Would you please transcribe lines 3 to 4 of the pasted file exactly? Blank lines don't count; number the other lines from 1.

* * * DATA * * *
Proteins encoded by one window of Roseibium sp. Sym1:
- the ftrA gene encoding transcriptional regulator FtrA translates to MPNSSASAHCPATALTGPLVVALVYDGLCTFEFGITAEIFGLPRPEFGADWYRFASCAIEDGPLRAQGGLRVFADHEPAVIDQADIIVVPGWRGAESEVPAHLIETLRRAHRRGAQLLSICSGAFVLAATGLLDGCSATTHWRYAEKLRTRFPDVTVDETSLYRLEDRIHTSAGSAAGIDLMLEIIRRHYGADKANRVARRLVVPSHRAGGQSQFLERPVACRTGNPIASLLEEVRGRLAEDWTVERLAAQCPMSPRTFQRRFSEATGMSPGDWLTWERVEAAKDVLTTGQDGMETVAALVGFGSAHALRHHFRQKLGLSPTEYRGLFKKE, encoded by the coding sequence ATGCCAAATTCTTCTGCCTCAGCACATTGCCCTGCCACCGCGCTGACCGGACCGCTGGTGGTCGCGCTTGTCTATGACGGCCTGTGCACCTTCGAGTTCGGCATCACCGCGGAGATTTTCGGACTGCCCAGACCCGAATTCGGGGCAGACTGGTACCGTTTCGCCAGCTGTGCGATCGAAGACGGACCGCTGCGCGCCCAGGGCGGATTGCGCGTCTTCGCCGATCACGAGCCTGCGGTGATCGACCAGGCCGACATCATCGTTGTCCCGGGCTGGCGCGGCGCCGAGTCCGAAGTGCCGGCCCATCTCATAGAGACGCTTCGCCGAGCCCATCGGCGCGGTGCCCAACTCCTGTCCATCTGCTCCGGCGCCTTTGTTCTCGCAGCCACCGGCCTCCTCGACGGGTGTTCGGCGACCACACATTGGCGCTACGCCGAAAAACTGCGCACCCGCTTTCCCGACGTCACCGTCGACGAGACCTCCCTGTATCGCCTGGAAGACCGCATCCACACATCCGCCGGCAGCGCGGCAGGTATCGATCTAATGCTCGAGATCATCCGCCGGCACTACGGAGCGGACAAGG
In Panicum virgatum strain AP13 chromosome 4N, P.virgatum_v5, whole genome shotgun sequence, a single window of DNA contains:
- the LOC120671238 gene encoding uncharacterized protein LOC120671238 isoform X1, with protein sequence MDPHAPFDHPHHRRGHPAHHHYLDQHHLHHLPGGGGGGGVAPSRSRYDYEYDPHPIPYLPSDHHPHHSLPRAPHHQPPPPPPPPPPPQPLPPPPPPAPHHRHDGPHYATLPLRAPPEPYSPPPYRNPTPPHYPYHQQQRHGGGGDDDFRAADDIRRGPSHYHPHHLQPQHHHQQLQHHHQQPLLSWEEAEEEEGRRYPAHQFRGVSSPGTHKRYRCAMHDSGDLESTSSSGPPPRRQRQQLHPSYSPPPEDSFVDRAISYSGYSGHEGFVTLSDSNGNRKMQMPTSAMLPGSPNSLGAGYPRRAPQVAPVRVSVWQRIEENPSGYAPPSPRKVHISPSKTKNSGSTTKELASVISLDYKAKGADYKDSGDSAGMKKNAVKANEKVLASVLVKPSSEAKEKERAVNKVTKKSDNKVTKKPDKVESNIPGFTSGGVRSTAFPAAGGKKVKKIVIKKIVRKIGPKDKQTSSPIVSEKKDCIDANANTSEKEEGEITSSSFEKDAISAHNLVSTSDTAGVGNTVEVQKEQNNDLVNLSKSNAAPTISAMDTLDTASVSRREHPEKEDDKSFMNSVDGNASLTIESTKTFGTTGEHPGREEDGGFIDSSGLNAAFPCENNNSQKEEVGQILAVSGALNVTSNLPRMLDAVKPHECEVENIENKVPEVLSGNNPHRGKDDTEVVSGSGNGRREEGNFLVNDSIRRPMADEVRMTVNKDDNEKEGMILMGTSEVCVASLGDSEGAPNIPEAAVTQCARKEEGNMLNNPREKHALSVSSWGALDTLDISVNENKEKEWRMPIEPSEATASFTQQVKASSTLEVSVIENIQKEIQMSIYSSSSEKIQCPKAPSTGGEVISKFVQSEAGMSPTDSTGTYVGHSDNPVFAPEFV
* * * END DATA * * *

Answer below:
In Panicum virgatum strain AP13 chromosome 4N, P.virgatum_v5, whole genome shotgun sequence, a single window of DNA contains:
- the LOC120671238 gene encoding uncharacterized protein LOC120671238 isoform X1, with protein sequence MDPHAPFDHPHHRRGHPAHHHYLDQHHLHHLPGGGGGGGVAPSRSRYDYEYDPHPIPYLPSDHHPHHSLPRAPHHQPPPPPPPPPPPQPLPPPPPPAPHHRHDGPHYATLPLRAPPEPYSPPPYRNPTPPHYPYHQQQRHGGGGDDDFRAADDIRRGPSHYHPHHLQPQHHHQQLQHHHQQPLLSWEEAEEEEGRRYPAHQFRGVSSPGTHKRYRCAMHDSGDLESTSSSGPPPRRQRQQLHPSYSPPPEDSFVDRAISYSGYSGHEGFVTLSDSNGNRKMQMPTSAMLPGSPNSLGAGYPRRAPQVAPVRVSVWQRIEENPSGYAPPSPRKVHISPSKTKNSGSTTKELASVISLDYKAKGADYKDSGDSAGMKKNAVKANEKVLASVLVKPSSEAKEKERAVNKVTKKSDNKVTKKPDKVESNIPGFTSGGVRSTAFPAAGGKKVKKIVIKKIVRKIGPKDKQTSSPIVSEKKDCIDANANTSEKEEGEITSSSFEKDAISAHNLVSTSDTAGVGNTVEVQKEQNNDLVNLSKSNAAPTISAMDTLDTASVSRREHPEKEDDKSFMNSVDGNASLTIESTKTFGTTGEHPGREEDGGFIDSSGLNAAFPCENNNSQKEEVGQILAVSGALNVTSNLPRMLDAVKPHECEVENIENKVPEVLSGNNPHRGKDDTEVVSGSGNGRREEGNFLVNDSIRRPMADEVRMTVNKDDNEKEGMILMGTSEVCVASLGDSEGAPNIPEAAVTQCARKEEGNMLNNPREKHALSVSSWGALDTLDISVNENKEKEWRMPIEPSEATASFTQQVKASSTLEVSVIENIQKEIQMSIYSSSSEKIQCPKAPSTGGEVISKFVQSEAGMSPTDSTGTYVGHSDNPVFAPEFV